When that happens, take a moment to approach the situation mindfully by asking, “Can we slow this down?” or “What do you think just happened?” instead of jumping to a conclusion based on your partner’s avoidant act. “Slowing down to discuss it can help both partners become more conscious of what that behavior is and where it’s coming from,” says Dr. Fleming.

4. Stay focused on how you could grow—not on what’s missing.

One common pitfall of navigating any tricky conversation is making an accusation about another person (which can spark defensiveness), rather than sharing your specific point of view. In that vein, it’s helpful to use ‘I’ statements with your partner, says Howard. “For example, instead of saying, ‘You always seem disinterested when I'm talking to you,’ say, ‘I feel unheard, sometimes, during our discussions. Will you respond to let me know you're engaged?’”

That’ll also help you home in on exactly what it is you’re feeling and communicate those feelings more effectively—which can draw out the same from your partner. Not to mention, doing so gears the conversation toward a goal, which Dr. Fleming says may be a helpful tack, as opposed to “throwing in the whole kitchen sink in a way that lets the conversation spiral into other grievances.”

5. Frame the conversation around pleasure and play.

It’s not uncommon for sexual conversations to arise out of frustration or disappointment, says Dr. Fleming, but as much as you can, it’s helpful to keep the sex in the sex talk. “So, instead of focusing on what you wish for or long for, you might focus on how the two of you could experience more pleasure when you’re together,” she says. That means highlighting the exciting or new element of any sexy suggestion you’re making, rather than the problem or issue that you’re hoping it can resolve, or the hole you’d like it to fill (figuratively, that is).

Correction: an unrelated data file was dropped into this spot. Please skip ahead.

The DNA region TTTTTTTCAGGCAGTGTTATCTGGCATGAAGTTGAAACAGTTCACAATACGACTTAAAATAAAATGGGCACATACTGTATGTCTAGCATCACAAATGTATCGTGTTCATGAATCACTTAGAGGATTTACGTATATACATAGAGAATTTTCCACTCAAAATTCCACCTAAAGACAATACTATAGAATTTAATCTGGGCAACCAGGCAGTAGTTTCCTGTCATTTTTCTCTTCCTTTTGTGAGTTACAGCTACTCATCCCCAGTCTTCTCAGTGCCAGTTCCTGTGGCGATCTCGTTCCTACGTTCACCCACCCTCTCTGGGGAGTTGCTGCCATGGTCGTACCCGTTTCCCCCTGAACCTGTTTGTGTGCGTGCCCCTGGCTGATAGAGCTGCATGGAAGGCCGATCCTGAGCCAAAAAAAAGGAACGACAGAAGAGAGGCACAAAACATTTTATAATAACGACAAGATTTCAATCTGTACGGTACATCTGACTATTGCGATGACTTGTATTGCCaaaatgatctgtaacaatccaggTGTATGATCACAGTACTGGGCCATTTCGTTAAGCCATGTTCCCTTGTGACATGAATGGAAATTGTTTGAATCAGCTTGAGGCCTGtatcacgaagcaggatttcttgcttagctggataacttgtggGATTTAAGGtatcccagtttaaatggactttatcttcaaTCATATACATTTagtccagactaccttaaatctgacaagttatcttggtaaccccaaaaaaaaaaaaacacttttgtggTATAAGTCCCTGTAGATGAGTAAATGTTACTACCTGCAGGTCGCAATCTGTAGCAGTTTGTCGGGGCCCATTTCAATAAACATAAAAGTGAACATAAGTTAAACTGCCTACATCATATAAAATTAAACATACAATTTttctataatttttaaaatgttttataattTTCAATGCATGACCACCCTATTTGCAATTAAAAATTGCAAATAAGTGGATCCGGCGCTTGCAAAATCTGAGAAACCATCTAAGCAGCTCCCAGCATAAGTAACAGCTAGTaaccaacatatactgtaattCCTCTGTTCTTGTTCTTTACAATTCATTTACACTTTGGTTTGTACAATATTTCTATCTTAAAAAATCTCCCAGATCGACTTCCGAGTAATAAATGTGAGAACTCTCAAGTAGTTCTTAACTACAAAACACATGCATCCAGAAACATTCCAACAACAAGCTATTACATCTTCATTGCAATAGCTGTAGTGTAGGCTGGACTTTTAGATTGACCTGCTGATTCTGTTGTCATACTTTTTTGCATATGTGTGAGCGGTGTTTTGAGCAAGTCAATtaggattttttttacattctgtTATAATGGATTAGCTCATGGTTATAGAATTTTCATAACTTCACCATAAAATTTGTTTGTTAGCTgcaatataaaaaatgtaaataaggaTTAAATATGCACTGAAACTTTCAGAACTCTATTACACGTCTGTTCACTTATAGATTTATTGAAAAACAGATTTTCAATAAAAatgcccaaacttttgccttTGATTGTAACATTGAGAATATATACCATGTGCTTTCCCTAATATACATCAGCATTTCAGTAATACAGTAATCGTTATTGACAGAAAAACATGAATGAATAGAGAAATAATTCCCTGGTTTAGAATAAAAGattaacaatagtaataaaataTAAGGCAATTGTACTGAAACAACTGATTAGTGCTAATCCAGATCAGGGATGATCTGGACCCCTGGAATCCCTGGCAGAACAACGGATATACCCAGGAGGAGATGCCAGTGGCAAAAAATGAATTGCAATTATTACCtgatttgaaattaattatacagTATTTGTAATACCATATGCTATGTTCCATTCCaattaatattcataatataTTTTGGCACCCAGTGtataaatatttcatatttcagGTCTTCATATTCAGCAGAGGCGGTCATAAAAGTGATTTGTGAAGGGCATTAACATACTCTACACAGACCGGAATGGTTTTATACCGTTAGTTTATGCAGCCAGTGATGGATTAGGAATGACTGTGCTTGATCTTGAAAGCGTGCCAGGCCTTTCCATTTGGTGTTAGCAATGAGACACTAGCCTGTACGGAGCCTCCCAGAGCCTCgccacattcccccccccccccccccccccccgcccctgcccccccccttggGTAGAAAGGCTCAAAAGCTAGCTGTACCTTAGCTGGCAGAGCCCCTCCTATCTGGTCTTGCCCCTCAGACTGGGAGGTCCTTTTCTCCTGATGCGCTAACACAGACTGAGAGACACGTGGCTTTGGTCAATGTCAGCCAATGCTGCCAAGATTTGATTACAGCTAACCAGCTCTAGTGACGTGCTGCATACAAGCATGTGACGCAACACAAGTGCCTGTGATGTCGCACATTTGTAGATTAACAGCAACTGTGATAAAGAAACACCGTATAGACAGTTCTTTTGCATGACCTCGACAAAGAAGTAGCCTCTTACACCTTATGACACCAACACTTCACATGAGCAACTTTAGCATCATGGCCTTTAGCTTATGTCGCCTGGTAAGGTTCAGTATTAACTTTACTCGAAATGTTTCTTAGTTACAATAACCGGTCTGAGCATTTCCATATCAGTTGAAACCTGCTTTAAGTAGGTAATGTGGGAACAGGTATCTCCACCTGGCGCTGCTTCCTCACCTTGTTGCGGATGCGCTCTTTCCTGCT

If it feels awkward to talk explicitly about a sex act, Dr. Fleming suggests pointing to an outside source, as in, “I just read about this new sex position that I’d love to try,” or “I just heard about this new sex toy on a podcast,” she says. That way, you’re offering up a suggestion that’s in the mutual interest of both parties, and in turn, sparking a conversation about pleasure that may ultimately open the door for more intimacy down the line.